Referring now to FIG. 3, the vehicle disabling circuit 132 is shown in more detail. As noted above, once the control processor 104 has been set into the anti-theft/alarm control mode, the output of the processor 104 causes electrical current flowing to the vehicle fuel pump 136 to be shunted (symbolically shown as switch 138) to an output terminal of a processor/comparator circuit 140. The processor/comparator 140 has an input connected to a vehicle ignition coil or other conventional tachometer output terminal on the vehicle engine. Processor/comparator circuit 140 includes a suitable memory device 142, such as a RAM, in which a normal engine operating speed, e.g. 1000 to 1200 RPM, is either prestored or tracked and stored during normal operation of the vehicle. The processor/comparator circuit 140 effectively provides a normally closed switch which automatically begins to toggle between open and closed when contemporaneous engine operating speed exceeds the predetermined engine idle speed stored in memory 142. The increase in engine speed is responsive to the driver depressing the vehicle accelerator pedal. Thus, when the vehicle engine is at, or near normal idling speed, a steady flow of electrical current is supplied through the processor/comparator 140 output to power the fuel pump 136, and when the vehicle accelerator pedal is depressed, the comparator 140 intermittently cuts off current flow to the fuel pump.
Thus, with the above arrangement, the vehicle is not completely disabled when the accelerator pedal is depressed, thereby avoiding a potentially hazardous situation due to the vehicle stopping in the middle of traffic. Rather, when the vehicle's accelerator pedal is depressed, the processor/comparator circuit 140 automatically causes an intermittent electrical current to be supplied to the fuel pump 136 thereby causing the vehicle to violently jerk as the fuel supply to the engine is repetitively turned on and off. When the accelerator pedal is released, the engine returns to idling speed causing the processor/comparator circuit 140 to supply a steady flow of electrical current to the fuel pump thereby allowing the engine to operate normally.
In addition to intermittently supplying current to the fuel pump 136, the present invention further triggers a high decibel audible alarm device 144 located within the interior of the vehicle whenever the processor/comparator circuit 140 is toggling the fuel pump.
With the above described arrangement, the vehicle disabling circuit 132 of the present invention only permits the vehicle engine to operate properly near the engine idling speed. The violent lurching of the vehicle coupled with the piercing audible alarm 144 will effectively cause a thief to abandon the vehicle, and the ability to have a limited control of the vehicle will allow the thief to safely pull out of traffic before abandoning the vehicle. It is further noted that while vehicle disabling circuit 132 has been shown and described as constituting a separate subsystem, one of ordinary skill in the art will readily appreciate that the processor/comparator 140 and memory 142 can be advantageously integrated into control processor 104.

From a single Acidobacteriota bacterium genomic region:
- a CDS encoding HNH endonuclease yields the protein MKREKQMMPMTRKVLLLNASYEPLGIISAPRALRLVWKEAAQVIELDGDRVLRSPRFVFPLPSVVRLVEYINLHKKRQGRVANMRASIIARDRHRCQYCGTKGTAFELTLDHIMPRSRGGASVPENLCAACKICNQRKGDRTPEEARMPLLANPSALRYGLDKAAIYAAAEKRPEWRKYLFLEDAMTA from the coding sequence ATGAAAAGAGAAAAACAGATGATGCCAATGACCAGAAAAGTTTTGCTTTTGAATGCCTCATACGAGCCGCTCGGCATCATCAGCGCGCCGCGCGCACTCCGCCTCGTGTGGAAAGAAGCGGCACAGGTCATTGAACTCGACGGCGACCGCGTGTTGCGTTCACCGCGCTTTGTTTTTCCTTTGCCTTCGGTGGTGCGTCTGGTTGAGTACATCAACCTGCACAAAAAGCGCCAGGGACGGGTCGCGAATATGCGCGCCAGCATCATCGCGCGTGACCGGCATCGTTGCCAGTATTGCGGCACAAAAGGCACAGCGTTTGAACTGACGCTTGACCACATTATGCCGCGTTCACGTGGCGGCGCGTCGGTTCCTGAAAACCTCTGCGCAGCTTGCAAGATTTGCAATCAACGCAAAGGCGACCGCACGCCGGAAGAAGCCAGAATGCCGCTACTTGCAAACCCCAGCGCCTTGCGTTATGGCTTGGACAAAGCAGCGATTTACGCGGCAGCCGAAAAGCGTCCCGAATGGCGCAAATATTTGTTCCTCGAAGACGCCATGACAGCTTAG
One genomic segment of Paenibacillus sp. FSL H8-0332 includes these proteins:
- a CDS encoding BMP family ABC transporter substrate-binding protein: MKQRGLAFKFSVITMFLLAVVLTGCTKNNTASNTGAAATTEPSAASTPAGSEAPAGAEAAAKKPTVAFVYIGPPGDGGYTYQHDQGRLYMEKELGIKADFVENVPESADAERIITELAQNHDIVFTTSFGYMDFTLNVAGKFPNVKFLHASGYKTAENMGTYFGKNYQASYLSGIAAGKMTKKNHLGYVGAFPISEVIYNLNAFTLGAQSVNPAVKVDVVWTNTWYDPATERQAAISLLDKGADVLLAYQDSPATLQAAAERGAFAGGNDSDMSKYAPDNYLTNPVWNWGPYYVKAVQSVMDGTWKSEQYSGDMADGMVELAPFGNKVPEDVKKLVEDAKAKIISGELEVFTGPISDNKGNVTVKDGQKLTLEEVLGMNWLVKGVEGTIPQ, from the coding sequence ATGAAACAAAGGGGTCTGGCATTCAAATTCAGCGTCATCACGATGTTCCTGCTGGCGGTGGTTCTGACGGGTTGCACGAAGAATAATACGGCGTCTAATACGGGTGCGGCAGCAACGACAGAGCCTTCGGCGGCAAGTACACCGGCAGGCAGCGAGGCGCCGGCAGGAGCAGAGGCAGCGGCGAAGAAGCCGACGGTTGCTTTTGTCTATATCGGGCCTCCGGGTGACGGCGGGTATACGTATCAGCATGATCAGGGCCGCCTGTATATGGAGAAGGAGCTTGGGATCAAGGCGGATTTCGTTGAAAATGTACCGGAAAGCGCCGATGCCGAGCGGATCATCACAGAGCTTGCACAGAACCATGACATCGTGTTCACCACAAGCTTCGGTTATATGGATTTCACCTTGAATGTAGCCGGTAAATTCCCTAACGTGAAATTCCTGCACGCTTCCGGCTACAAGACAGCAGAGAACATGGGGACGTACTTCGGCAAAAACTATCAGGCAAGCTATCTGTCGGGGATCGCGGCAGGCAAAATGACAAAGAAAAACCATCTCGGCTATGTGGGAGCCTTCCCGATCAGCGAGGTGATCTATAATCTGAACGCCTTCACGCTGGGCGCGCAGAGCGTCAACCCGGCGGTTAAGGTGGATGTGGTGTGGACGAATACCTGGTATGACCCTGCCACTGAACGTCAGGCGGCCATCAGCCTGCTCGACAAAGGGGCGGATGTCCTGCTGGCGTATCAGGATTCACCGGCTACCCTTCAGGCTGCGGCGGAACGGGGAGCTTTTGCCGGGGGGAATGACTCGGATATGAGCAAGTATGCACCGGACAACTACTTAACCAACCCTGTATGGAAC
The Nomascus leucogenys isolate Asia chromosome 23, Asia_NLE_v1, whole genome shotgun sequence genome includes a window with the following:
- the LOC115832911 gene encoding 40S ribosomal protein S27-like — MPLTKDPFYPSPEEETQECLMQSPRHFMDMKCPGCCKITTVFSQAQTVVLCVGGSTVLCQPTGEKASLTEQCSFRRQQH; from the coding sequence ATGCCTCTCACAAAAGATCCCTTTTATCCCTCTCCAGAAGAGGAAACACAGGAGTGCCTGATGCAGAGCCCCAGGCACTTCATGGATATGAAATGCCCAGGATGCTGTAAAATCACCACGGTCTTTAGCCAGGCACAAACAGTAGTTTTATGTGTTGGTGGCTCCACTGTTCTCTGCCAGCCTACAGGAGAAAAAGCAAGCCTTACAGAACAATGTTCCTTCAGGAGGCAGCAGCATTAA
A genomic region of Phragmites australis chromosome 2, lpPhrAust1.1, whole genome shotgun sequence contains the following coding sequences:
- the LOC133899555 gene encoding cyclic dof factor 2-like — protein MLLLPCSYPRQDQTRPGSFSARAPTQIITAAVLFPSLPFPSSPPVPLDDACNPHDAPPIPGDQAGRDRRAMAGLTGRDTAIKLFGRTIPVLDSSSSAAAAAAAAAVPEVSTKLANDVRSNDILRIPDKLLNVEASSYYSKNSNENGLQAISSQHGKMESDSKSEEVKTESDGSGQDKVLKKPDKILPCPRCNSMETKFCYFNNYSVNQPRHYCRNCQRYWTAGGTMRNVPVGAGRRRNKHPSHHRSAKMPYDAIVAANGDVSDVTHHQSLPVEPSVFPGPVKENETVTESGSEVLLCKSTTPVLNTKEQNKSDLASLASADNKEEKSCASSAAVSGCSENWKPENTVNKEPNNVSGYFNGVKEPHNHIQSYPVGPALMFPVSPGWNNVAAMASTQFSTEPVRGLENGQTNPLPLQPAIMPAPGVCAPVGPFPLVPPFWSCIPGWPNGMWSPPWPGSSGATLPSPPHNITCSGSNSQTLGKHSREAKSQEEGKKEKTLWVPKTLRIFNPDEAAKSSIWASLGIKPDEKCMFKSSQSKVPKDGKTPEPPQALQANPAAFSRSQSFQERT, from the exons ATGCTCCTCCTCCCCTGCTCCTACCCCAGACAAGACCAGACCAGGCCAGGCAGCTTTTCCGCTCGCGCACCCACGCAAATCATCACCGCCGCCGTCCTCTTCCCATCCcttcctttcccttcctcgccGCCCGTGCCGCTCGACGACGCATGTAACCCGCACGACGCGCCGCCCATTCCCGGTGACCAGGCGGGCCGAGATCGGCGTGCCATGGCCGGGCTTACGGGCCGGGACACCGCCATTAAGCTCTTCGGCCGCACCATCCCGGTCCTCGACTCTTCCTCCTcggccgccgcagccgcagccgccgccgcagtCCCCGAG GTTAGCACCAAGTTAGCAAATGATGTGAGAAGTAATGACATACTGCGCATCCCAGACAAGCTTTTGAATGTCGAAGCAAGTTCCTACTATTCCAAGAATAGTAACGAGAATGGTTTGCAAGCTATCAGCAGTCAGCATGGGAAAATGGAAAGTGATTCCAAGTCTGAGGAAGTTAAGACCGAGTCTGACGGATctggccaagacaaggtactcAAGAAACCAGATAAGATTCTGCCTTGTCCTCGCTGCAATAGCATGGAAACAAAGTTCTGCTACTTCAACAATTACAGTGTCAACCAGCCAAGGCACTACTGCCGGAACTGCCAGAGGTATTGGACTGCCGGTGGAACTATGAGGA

In further accordance with the present invention, an output of control processor 104 activates the alarm circuitry 118. As shown in FIG. 4, control processor 104 causes the vehicle's four-way emergency lights 144 to blink, a hood latch 146 is activated to prevent access to the vehicle engine compartment, and the vehicle horn 152 is activated through a timer delay unit 148 and a flasher unit 150. The flasher unit 148 repetitively sounds the horn 152, and the timer delay unit 630 automatically turns off the horn 628 after a predetermined time period, such as five minutes, to prevent draining of the vehicle battery. Also, the optional location beacon transmitter 120 can be activated after a predetermined time delay set by a timer delay unit 154. The optional location transmitter 120 transmits a radio beacon signal which can be tracked by a separate tracking receiver (not shown), thereby facilitating recovery of the stolen vehicle.
In further accordance with the present invention, several optional security options can be included in system 100 to further improve the system's abilities to thwart would-be thieves. In a first optional arrangement, a small activating transmitter and receiver can be provided to allow remote and manual tripping of the system 100. The transmitter, for example, can be located on a key chain carried by the vehicle owner. The receiver operates to receive an activate signal from the transmitter and generates an output which causes the control processor 104 to the bypass timer circuit 106 and immediately set the system. This arrangement would be particularly suited to an armored car. Guards outside the vehicle could then activate the anti-theft system via the transmitter immediately upon occurrence of a theft. A transmitter/receiver could be selected to provide a reception range of up to 500 feet.
In a second optional arrangement, the control processor 104 can include an intrusion warning subroutine that can be activated by a vehicle owner after parking and exiting the vehicle. In response to the timer circuit 106 being either activated or triggered, the control processor 104 will activate a vehicle's cellular telephone/pager transmitter 122 to transmit a preprogrammed pager access number. This will in turn transmit a vehicle intrusion warning message to the owner's pager.
In a third optional arrangement, the control processor 104 can be programmed with a modified anti-theft/alarm mode for situations involving abduction of a vehicle driver. More specifically, if a driver is forced to drive at gunpoint, the driver can activate the abduction mode by depressing the brake pedal a predetermined number of times within a given time interval during the timer cycle. Once the abduction mode is activated, the vehicle is allowed to operate normally, i.e., the vehicle disabling system 132 and the alarm system 118 are inhibited, while the beacon transmitter 120 is activated to transmit an appropriately coded marker signal indicating an abduction in progress. In addition, if a voice or speaker recognition microprocessor is utilized for generating the master reset signal 130, a prerecorded emergency abduction template can be activated by the driver, such as by saying "Where are you taking me?" or "Please don't hurt me." If the abduction template is matched within the timer cycle, the abduction mode will be activated.